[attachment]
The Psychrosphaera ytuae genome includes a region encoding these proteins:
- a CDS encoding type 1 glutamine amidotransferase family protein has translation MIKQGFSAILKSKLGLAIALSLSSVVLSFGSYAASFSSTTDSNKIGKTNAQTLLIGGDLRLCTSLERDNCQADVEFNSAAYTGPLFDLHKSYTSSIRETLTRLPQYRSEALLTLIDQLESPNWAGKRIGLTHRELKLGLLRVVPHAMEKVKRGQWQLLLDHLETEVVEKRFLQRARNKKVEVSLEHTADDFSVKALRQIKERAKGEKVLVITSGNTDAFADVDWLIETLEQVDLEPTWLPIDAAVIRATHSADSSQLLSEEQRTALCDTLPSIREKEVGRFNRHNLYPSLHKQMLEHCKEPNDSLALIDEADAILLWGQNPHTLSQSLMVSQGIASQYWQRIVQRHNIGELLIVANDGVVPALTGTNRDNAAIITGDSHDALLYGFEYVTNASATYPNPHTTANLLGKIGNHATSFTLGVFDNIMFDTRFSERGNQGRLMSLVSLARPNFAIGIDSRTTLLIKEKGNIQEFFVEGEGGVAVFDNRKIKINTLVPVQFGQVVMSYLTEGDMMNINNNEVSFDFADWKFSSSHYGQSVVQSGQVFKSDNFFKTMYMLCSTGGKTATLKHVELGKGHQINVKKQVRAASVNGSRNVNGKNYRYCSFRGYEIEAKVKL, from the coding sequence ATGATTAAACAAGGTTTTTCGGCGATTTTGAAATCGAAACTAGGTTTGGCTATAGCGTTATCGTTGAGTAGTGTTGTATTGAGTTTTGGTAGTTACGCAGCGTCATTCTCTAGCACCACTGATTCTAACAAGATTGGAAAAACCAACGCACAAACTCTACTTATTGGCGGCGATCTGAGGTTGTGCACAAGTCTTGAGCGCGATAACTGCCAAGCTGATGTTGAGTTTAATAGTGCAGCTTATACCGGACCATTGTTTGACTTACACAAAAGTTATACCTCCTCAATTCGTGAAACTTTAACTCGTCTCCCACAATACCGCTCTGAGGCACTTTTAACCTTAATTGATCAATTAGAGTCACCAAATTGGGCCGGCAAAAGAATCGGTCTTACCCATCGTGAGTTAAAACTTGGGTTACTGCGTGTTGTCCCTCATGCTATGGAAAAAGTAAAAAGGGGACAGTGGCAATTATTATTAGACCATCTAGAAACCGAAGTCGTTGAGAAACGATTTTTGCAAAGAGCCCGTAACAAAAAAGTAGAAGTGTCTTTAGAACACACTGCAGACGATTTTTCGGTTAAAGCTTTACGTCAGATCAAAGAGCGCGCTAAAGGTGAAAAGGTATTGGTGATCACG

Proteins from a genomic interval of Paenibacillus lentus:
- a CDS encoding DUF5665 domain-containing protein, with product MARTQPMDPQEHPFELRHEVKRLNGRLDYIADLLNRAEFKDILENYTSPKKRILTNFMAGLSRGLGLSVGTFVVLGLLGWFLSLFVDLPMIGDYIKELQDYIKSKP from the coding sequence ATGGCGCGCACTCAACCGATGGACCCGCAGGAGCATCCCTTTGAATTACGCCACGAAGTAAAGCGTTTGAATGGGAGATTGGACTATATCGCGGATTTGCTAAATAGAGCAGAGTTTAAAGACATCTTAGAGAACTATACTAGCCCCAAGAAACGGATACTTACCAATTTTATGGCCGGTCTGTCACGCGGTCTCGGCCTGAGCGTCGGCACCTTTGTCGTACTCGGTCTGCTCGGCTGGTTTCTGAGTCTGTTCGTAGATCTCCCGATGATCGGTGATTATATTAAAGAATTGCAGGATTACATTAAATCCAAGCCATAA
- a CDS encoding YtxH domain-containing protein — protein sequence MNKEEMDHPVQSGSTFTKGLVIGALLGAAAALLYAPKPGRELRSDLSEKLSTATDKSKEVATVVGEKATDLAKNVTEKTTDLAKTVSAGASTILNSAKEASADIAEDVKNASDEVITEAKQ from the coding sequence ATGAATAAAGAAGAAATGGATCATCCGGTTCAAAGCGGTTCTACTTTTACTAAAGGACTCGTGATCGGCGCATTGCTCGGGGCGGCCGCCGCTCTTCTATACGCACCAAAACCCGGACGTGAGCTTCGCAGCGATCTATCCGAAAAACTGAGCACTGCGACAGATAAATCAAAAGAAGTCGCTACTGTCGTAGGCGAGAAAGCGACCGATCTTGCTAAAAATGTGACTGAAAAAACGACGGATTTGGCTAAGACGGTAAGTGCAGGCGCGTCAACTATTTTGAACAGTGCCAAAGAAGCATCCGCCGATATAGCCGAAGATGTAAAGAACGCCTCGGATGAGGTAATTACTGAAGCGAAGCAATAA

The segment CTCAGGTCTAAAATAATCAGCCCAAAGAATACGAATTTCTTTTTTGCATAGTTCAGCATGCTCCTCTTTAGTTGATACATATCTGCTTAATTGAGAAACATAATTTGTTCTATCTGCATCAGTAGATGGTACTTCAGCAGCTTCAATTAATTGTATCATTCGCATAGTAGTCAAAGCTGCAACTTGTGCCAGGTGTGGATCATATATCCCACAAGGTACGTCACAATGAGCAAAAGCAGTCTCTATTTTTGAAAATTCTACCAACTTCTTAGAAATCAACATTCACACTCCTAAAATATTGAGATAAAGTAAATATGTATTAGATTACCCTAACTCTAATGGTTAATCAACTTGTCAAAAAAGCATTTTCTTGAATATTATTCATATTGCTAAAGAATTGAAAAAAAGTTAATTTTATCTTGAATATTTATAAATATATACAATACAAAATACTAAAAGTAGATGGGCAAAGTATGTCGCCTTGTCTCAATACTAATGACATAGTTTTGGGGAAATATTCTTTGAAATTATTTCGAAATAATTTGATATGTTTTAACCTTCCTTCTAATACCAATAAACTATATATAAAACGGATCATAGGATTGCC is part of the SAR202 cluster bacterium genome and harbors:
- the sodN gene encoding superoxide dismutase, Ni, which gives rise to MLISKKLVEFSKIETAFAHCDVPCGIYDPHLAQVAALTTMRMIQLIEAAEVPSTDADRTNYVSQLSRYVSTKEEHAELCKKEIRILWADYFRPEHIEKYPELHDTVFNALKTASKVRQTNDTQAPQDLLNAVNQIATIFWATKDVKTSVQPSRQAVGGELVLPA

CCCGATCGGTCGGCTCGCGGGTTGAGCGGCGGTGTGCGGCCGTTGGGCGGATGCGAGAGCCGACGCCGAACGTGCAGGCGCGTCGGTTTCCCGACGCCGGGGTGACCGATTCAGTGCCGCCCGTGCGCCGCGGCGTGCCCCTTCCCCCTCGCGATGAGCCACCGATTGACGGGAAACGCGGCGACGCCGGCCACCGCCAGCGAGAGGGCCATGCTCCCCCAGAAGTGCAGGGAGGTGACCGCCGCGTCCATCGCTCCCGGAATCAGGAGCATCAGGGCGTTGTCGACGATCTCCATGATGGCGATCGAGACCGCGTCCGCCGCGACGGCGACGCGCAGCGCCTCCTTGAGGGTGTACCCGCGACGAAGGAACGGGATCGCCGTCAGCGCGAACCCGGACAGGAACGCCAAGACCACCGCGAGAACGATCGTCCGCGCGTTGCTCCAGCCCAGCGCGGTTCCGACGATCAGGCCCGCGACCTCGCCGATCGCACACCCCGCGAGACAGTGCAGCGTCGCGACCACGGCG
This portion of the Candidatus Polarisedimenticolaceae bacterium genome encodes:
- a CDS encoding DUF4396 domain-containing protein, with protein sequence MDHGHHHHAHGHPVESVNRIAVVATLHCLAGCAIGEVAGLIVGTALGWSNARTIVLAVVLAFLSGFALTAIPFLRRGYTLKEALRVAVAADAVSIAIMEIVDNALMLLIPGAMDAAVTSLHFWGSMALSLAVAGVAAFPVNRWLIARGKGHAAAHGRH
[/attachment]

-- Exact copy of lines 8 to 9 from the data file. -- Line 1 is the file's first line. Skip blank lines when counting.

CCCGATCGGTCGGCTCGCGGGTTGAGCGGCGGTGTGCGGCCGTTGGGCGGATGCGAGAGCCGACGCCGAACGTGCAGGCGCGTCGGTTTCCCGACGCCGGGGTGACCGATTCAGTGCCGCCCGTGCGCCGCGGCGTGCCCCTTCCCCCTCGCGATGAGCCACCGATTGACGGGAAACGCGGCGACGCCGGCCACCGCCAGCGAGAGGGCCATGCTCCCCCAGAAGTGCAGGGAGGTGACCGCCGCGTCCATCGCTCCCGGAATCAGGAGCATCAGGGCGTTGTCGACGATCTCCATGATGGCGATCGAGACCGCGTCCGCCGCGACGGCGACGCGCAGCGCCTCCTTGAGGGTGTACCCGCGACGAAGGAACGGGATCGCCGTCAGCGCGAACCCGGACAGGAACGCCAAGACCACCGCGAGAACGATCGTCCGCGCGTTGCTCCAGCCCAGCGCGGTTCCGACGATCAGGCCCGCGACCTCGCCGATCGCACACCCCGCGAGACAGTGCAGCGTCGCGACCACGGCG
This portion of the Candidatus Polarisedimenticolaceae bacterium genome encodes: